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text 2017-12-04 01:15
November reading review
A Christmas Cornucopia: The hidden stories behind our Yuletide traditions - Mark Forsyth
The Chosen - Chaim Potok
A Burnable Book - Bruce Holsinger

This has been my slowest reading month all year, with 12 books finished.  November and December have always been a crazy time of year for me, but now I know why the creators of Christmas chose December: in the Northern Hemisphere it's winter and there's nothing else to do.  In the Southern Hemisphere it's spring too, so all the busyness associated with warmer weather is compounded by the upcoming holidays.  Which means I spend November and December throwing a lot of longing looks at my books as I'm rushing past them. 

 

At least the books I did read were all pretty good.  I had two 5 star reads this month, A Christmas Cornucopia: The hidden stories behind our Yuletide traditions by Mark Forsyth  and The Chosen by Chaim Potok  and the rest were all between 3 and 4 stars.

 

I usually only showcase 4.5 and 5 star reads, but I will give a special shoutout to A Burnable Book by Bruce Holsinger as the most surprising, breakout read for me in November.  I didn't want to like it, and I flinched so often reading it, I likely looked as though I had developed a tic, but I could not put it down.  I had to know how it ended and it didn't disappoint me (in terms of plotting; the language make me want to wash it's mouth out with soap, but the plotting was excellent!).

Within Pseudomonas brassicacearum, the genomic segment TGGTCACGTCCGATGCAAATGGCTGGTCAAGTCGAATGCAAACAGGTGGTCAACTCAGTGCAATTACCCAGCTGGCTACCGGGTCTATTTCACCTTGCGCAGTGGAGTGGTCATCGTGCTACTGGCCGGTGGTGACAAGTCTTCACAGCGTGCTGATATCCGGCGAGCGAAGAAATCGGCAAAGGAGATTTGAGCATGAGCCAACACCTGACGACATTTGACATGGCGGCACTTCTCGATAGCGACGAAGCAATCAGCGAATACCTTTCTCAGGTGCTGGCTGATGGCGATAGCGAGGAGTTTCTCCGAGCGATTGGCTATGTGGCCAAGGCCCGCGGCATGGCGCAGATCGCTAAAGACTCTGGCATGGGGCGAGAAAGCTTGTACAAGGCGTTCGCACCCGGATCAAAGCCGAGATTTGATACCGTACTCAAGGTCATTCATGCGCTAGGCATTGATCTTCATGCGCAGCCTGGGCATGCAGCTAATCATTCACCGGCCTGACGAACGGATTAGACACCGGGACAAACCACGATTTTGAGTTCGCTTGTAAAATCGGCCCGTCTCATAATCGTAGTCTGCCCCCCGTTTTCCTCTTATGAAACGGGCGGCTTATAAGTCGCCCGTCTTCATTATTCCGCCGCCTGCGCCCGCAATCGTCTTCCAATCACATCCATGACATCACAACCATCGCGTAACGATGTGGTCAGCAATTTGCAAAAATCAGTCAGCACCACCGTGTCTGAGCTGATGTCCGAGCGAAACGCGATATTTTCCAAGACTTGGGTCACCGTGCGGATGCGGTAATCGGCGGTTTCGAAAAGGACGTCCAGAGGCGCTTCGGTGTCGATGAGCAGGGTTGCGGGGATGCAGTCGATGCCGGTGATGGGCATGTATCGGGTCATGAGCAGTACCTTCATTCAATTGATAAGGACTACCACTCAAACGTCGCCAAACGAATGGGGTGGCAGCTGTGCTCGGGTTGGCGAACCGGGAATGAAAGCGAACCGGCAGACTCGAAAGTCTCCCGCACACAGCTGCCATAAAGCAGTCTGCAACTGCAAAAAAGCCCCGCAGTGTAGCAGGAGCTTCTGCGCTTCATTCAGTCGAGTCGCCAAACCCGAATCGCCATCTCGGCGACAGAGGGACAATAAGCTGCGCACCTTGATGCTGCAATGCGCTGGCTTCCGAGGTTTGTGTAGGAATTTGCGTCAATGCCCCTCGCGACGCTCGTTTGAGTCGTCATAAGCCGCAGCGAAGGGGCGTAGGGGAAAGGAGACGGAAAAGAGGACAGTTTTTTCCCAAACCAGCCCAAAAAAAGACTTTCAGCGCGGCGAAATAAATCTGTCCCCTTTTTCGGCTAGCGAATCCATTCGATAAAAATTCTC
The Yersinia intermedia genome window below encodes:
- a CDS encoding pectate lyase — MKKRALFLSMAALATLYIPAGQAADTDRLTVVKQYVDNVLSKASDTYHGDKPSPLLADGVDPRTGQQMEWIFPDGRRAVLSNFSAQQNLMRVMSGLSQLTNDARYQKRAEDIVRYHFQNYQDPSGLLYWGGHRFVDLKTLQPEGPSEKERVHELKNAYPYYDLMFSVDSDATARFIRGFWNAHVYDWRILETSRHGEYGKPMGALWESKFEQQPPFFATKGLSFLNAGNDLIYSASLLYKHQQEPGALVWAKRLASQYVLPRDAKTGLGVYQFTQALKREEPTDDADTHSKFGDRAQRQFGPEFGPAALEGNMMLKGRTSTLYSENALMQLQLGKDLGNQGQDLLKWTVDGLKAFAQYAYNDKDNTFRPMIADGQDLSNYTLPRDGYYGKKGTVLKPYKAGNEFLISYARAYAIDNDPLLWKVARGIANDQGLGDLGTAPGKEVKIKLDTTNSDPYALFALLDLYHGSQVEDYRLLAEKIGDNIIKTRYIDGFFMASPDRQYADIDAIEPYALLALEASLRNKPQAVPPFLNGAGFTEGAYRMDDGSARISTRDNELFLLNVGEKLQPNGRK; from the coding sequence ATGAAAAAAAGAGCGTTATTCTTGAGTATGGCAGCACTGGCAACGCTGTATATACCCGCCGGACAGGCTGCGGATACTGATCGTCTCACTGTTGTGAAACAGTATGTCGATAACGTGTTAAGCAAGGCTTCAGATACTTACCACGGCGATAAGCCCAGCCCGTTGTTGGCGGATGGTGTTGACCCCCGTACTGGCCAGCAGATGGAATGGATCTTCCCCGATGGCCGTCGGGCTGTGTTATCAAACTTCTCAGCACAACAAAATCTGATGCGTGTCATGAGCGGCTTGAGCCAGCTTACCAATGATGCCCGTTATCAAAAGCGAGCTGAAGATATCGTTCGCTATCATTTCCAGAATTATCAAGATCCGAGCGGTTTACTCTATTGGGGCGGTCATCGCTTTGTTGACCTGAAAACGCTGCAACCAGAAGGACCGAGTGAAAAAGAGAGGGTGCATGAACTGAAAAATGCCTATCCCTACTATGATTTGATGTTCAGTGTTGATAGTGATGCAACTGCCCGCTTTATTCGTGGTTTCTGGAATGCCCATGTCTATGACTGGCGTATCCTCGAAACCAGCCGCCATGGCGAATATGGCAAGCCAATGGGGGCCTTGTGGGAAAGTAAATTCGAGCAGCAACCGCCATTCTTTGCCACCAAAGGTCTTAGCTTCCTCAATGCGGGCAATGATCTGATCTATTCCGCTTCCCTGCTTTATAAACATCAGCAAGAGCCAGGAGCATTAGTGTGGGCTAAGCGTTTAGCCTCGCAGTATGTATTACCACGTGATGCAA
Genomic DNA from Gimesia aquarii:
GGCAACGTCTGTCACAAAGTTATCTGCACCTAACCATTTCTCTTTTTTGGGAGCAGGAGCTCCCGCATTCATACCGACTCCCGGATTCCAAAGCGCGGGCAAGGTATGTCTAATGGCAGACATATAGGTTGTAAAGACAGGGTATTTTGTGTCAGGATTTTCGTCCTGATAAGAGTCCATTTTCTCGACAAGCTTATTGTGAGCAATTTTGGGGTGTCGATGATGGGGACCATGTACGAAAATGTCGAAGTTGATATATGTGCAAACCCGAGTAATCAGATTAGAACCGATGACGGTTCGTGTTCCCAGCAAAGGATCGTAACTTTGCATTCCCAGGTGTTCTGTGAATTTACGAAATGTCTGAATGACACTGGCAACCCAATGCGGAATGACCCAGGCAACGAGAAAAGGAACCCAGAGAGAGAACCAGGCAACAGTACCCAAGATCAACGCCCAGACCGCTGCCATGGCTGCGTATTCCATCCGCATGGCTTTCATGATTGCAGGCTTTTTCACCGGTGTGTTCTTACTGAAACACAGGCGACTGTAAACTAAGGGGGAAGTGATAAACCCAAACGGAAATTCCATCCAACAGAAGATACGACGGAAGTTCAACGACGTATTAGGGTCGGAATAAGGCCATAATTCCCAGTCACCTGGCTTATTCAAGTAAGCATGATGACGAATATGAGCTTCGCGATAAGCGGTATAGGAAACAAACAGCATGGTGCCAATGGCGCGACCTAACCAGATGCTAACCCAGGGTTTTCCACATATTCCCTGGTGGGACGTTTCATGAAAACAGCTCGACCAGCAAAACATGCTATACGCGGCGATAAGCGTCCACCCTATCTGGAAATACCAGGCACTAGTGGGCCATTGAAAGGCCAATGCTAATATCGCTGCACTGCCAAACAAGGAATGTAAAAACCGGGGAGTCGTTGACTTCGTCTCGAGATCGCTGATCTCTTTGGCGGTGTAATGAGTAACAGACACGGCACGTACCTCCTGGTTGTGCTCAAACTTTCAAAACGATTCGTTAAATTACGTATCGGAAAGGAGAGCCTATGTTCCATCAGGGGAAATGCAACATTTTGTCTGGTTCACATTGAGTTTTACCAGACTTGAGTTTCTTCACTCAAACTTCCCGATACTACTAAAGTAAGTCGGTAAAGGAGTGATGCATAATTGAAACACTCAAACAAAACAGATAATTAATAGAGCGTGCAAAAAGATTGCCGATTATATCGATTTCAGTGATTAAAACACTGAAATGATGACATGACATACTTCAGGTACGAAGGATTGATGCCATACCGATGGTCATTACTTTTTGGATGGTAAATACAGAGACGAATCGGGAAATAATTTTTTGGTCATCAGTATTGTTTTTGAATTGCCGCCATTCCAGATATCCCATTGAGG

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review 2017-11-14 09:45
A Burnable Book
A Burnable Book - Bruce Holsinger

This book was both everything I love and everything I loathe about historical fiction. 

 

Everything I love includes characters pulled straight out of history: Chaucer, Gower, Richard the II, Hawkswood, and plots that involve books and codes and secret symbols.  

 

Everything I loathe is, ironically, everything that makes this a more or less accurate work of historical fiction.  Told from different points of view throughout the book, two of the perspectives are those of prostitutes and there's no sugar coating the language or the profession.  It's raw and graphic and just not what I enjoy reading no matter the setting or the time period.  There are also POVs from mercenaries and the acts they threaten to carry out and ultimately do carry out are disgustingly graphic and inhumane.  Verisimilitude can go too far for my tastes and does so here.

 

But, by far, the things I loved kept me glued to this book, even when the things I loathed would have me DNF it.  It was so well written, I wanted to know what was going to happen to John Gower, and Simon, and Millicent.  And of course, I wanted to know more about the Burnable Book.

 

So, if your tastes are more tolerant than mine, I highly recommend this book.  I'm not at all sorry I read it - it was a great story, I couldn't put down - even when it offended my delicate sensibilities.

 ;-)

 

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text 2017-11-09 06:06
Reading progress update: I've read 65 out of 444 pages.
A Burnable Book - Bruce Holsinger

I am hating this book.  It's the kind of book that kept me away from historical fiction for years and years.  It's entirely too raw and too vulgar for my tastes.

 

And I can't stop reading it.  Even as the descriptive prose makes my skin crawl, I'm compulsively turning the pages.  I bet my face as I read this looks like I'm sucking a lemon, and yet I read on...

 

I chose this book as my Square #2 / Guy Fawkes themed book:

Any book about the English monarchy (any genre), political treason, political thrillers, or where fire is a major theme, or fire is on the cover.

 

This book has all of the above.  But I'm still not sure I won't screw up the fortitude to DNF the thing.